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Services Given By Incorporated Clubs To Members Exempted From Service Tax : SC [Read Judgment]

Manu Sebastian
5 Oct 2019 8:29 AM GMT
Services Given By Incorporated Clubs To Members Exempted From Service Tax : SC [Read Judgment]
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The 'doctrine of mutuality', which is applicable to clubs in the context of sales tax for supplies to members, is applicable "on all fours to service tax"

The Supreme Court has held that services given by an incorporated club to its members are exempted from service tax.In the case Chief Commissioner of Central Excise & Service and others v Ranchi Club Ltd, the bench comprising Justices R F Nariman, Surya Kant and Ramasubramanian upheld the judgments of High Courts of Gujarat and Jharkhand which ruled out service tax liability on clubs...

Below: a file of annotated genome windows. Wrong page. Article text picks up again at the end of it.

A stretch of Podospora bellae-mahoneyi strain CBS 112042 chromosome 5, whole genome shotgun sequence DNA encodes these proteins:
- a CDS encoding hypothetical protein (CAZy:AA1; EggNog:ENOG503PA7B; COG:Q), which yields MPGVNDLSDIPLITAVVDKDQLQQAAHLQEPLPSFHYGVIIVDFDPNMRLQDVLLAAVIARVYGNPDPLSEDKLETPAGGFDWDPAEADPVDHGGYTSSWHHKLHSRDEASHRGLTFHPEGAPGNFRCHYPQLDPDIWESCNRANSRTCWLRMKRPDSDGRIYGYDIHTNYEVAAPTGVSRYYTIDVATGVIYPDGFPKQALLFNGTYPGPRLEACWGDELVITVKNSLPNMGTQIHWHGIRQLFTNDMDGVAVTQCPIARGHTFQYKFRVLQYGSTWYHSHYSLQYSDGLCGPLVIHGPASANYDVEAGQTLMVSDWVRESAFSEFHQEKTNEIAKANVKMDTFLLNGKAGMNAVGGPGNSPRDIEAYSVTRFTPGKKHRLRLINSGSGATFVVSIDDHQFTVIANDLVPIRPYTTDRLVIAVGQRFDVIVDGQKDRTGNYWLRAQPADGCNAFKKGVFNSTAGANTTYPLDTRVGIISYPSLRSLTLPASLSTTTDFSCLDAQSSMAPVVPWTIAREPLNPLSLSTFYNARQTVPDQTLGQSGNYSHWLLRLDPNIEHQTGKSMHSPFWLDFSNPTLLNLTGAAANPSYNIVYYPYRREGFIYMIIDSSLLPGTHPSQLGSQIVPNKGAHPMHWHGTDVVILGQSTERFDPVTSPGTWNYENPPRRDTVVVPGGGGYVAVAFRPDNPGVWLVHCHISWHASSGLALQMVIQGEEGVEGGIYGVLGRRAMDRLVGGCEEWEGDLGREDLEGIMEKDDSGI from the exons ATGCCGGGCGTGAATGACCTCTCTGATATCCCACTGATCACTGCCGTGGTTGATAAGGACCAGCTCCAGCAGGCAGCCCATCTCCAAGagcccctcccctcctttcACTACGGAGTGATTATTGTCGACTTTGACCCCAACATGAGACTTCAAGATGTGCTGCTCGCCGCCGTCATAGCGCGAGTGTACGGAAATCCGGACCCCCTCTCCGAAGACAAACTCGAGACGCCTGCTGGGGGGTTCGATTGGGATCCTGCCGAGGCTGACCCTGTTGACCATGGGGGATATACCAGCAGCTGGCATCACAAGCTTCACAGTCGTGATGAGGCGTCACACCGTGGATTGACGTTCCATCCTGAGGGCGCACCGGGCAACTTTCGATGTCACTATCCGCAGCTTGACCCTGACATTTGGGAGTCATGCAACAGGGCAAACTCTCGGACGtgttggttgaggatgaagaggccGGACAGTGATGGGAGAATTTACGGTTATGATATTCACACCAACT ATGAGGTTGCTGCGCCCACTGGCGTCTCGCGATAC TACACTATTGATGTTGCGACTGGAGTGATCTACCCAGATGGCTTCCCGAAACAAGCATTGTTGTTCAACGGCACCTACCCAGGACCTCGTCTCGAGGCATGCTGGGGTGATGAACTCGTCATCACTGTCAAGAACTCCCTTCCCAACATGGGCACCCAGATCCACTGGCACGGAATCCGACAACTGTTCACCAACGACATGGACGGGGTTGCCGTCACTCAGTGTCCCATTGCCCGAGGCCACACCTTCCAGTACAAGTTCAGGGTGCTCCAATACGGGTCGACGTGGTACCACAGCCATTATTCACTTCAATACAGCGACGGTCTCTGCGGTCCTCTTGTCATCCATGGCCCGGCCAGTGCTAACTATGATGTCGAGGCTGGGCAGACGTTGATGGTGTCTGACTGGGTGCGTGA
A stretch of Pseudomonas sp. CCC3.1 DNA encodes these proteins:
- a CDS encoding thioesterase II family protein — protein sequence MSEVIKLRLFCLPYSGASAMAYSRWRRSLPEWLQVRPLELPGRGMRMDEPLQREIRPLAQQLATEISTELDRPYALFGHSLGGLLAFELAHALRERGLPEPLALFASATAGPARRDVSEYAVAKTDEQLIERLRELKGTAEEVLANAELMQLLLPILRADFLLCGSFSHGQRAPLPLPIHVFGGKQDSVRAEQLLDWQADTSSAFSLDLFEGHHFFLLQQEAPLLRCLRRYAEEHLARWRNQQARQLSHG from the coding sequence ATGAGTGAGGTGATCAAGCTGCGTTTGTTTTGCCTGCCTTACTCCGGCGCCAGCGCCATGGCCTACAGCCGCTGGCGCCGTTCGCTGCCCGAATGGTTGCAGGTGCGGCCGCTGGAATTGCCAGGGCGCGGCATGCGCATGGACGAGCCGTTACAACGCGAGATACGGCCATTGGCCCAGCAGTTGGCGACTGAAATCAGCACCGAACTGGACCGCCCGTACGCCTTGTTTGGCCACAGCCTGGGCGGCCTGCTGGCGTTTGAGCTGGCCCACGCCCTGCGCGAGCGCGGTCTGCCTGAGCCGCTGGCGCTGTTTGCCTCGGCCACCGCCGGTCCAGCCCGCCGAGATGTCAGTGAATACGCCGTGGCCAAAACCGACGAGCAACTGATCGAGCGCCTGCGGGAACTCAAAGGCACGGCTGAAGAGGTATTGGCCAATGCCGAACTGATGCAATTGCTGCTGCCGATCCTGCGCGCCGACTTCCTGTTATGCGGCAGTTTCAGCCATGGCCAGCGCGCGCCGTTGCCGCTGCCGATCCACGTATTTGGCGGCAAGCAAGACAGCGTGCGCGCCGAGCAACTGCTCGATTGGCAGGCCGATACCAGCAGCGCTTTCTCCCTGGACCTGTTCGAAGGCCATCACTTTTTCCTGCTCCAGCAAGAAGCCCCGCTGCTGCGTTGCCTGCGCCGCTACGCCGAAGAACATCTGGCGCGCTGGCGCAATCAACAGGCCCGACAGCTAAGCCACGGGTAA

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The Supreme Court has held that services given by an incorporated club to its members are exempted from service tax.

In the case Chief Commissioner of Central Excise & Service and others v Ranchi Club Ltd, the bench comprising Justices R F Nariman, Surya Kant and Ramasubramanian upheld the judgments of High Courts of Gujarat and Jharkhand which ruled out service tax liability on clubs for service to their members on the reasoning that there were no distinct legal entities of 'service provider' and 'service recipient' in a transaction between a members' club and its members.

The Gujarat High Court had declared ultra vires Section 65(25a), Section 65(105) (zzze) and Section 66 of the Finance (No.2) Act, 1994 as amended by the Finance Act, 2005 to the extent the said provisions levied service tax in respect of services  provided by a club to its members.

Upholding the judgments of Gujarat and Jharkhand High Courts, the Supreme Court observed:

"We are also of the view that from 2005 onwards, the Finance Act of 1994 does not purport to levy service tax on members' clubs in the incorporated form".

Members' clubs that have been registered as Companies under Section 25 of the Companies Act, or registered co-operative societies under various State Acts etc., were parties in the appeals from the above judgments.